2.6 Mr Igor Ostojic further submits that on 1 September 2006 he was dismissed following an altercation with a colleague. This was changed to a suspension but, after being unable to attend an investigatory hearing, the complainant was not notified of a new hearing. This meant that he did not return to work. The complainant submits that this amounts to a dismissal which arose from a relatively minor event and followed his submission of a claim under the Employment Equality Acts on 24 July 2006. The complainant submits that his dismissal is discriminatory and amounts to victimisation and a victimisatory dismissal.
3. SUMMARY OF THE RESPONDENT’S CASE
3.1 The respondent denies the allegations of discrimination against all four complainants. They submit that they may have breached employment legislation but these issues are being dealt with by the Labour Relations Commission and further submit that they did not discriminate against the complainants on the basis of race.
3.2 The respondent submits that they are a small family owned business with no dedicated human resources representative. They do not have sophisticated policies and procedures and were unaware of the legal obligation to issue contracts. Furthermore they were not aware of the Registered Employment Agreement for the Construction Industry and were oblivious of the Organisation of Working Time Act, 1997. As such they submit that they treated both Irish and non-Irish employees the same. At the time of the complainants’ employment they employed approximately 50 staff, about 10% of whom were foreign nationals.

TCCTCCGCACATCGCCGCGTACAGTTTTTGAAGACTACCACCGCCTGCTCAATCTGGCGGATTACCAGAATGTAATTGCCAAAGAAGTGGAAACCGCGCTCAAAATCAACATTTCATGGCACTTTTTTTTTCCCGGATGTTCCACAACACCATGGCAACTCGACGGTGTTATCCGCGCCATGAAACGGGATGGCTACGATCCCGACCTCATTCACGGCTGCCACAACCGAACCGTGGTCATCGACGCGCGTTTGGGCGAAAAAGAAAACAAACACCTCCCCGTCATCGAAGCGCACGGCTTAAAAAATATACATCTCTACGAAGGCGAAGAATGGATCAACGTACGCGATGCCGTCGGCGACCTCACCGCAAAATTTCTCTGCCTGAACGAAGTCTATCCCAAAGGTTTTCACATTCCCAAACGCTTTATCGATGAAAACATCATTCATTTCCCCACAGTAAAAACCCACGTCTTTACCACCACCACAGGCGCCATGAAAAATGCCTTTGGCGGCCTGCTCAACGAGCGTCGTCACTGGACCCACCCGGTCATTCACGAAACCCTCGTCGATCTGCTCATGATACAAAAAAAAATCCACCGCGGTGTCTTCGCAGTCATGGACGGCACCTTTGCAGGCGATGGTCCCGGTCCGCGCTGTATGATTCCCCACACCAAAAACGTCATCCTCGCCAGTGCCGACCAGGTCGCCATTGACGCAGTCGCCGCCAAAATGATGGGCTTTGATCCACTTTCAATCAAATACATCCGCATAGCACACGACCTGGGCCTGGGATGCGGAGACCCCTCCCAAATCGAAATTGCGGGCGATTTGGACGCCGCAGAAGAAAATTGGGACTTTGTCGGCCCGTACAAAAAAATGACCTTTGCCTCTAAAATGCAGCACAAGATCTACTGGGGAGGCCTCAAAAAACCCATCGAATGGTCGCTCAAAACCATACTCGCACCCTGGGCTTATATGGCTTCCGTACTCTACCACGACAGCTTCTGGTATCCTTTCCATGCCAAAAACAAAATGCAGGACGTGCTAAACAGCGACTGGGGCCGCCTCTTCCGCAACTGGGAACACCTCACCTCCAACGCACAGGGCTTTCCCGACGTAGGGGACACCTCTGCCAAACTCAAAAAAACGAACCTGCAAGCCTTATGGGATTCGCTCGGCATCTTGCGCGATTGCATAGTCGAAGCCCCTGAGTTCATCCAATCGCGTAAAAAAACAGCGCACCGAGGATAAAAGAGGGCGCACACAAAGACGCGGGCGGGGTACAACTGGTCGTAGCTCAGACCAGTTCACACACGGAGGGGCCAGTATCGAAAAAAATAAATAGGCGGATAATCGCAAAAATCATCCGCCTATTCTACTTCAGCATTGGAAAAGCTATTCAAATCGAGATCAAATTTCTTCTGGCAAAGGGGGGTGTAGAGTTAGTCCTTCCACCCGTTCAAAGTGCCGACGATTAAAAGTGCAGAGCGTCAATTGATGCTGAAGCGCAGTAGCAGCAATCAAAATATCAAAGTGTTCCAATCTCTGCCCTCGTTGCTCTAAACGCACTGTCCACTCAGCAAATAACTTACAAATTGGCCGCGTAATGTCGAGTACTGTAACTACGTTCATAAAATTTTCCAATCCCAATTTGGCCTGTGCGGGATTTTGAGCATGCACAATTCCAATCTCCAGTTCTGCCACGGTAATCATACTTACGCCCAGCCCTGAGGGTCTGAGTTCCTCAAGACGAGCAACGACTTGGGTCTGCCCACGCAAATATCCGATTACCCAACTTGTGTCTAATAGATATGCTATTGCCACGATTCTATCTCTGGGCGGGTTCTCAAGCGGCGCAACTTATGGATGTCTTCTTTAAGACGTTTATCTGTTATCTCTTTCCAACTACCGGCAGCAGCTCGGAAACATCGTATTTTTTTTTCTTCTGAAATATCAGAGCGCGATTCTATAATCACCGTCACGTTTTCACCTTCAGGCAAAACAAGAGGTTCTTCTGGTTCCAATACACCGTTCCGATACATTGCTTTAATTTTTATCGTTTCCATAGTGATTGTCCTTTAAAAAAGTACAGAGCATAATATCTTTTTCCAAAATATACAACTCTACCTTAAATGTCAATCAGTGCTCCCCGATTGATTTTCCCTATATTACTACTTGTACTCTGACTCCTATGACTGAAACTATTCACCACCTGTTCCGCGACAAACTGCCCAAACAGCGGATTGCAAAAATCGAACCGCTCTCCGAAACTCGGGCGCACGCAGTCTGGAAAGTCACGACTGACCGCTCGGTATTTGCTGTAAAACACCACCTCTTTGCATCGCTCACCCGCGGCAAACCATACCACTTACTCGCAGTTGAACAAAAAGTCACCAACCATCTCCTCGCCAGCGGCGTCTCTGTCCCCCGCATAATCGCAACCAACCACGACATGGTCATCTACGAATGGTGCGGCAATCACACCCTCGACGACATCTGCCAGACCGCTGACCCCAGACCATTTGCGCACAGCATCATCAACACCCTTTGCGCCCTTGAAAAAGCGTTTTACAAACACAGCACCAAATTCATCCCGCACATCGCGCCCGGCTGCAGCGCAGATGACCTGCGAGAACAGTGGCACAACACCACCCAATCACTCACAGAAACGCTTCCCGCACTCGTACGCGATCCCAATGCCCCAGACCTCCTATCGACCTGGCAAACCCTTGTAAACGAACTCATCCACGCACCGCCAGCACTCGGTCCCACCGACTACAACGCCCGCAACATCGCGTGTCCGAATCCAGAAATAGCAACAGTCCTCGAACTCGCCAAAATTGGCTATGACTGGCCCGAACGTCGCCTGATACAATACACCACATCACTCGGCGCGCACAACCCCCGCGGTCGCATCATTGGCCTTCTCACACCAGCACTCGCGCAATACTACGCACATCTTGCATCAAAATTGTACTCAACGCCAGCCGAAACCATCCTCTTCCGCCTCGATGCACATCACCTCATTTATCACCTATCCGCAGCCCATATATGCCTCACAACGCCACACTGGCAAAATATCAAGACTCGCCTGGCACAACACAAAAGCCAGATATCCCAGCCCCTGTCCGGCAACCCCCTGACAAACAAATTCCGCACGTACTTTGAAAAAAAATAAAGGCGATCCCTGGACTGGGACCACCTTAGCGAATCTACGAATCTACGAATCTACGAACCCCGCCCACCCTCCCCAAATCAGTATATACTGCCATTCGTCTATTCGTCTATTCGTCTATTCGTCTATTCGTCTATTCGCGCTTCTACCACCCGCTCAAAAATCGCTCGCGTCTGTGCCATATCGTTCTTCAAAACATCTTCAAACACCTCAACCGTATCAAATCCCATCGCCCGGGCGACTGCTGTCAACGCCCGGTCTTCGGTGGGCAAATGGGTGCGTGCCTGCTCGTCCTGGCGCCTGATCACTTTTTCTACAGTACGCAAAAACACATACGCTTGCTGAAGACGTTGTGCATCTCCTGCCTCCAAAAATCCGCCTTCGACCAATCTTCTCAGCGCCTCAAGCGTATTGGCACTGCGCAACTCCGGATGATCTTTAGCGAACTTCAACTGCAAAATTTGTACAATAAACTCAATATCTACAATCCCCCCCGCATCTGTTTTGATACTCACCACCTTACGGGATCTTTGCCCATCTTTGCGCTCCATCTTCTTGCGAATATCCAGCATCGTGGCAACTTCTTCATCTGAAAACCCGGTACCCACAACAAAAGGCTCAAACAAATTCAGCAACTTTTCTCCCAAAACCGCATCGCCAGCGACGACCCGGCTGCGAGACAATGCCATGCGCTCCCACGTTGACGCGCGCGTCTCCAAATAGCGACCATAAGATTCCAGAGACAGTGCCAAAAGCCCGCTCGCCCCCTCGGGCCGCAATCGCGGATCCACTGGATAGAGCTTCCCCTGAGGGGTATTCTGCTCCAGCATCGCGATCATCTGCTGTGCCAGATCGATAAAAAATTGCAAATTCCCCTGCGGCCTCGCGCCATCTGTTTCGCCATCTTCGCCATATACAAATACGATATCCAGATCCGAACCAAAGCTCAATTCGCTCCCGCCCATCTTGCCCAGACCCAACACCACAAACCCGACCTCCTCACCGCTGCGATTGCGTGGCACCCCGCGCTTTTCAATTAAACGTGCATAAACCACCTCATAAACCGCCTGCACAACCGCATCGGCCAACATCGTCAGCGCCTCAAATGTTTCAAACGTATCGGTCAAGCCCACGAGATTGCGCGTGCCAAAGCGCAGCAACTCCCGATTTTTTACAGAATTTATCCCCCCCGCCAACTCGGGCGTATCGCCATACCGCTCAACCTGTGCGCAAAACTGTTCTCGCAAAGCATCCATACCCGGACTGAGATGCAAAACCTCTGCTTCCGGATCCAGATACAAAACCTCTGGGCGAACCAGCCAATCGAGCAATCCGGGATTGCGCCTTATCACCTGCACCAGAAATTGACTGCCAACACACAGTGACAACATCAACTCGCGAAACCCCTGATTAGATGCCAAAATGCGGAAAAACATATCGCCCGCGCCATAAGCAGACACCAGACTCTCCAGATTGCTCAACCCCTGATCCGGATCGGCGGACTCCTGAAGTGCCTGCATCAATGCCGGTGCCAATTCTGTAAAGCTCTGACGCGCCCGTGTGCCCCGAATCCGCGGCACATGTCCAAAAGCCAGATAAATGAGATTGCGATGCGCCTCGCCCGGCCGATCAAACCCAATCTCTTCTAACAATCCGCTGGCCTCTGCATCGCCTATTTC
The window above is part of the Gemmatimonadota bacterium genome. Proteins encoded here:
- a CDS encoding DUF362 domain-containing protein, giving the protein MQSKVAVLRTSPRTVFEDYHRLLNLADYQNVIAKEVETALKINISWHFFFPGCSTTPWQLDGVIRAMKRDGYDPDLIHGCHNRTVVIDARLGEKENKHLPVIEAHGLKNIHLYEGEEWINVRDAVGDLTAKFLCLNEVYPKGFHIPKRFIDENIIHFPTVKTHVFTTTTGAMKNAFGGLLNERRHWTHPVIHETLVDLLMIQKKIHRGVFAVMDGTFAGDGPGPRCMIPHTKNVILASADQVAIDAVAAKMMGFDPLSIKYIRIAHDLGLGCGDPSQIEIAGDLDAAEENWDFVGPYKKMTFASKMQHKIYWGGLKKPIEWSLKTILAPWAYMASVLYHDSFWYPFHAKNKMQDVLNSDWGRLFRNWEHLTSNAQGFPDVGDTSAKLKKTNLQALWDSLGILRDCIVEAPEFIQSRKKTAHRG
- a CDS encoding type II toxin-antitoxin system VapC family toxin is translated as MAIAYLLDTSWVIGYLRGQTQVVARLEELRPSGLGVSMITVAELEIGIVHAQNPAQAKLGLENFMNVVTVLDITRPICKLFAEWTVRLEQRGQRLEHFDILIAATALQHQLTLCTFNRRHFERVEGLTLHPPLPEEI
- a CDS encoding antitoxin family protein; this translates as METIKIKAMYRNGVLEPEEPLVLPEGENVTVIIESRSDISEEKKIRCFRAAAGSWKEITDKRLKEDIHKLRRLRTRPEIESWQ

3.3 The respondent submits that they did not issue any staff with contracts of employment and the terms and conditions of employment of all staff were dealt with in the same way. Therefore, not issuing contracts to the complainants and not employing them in accordance with the REA and other legislation could not be seen to be discriminatory.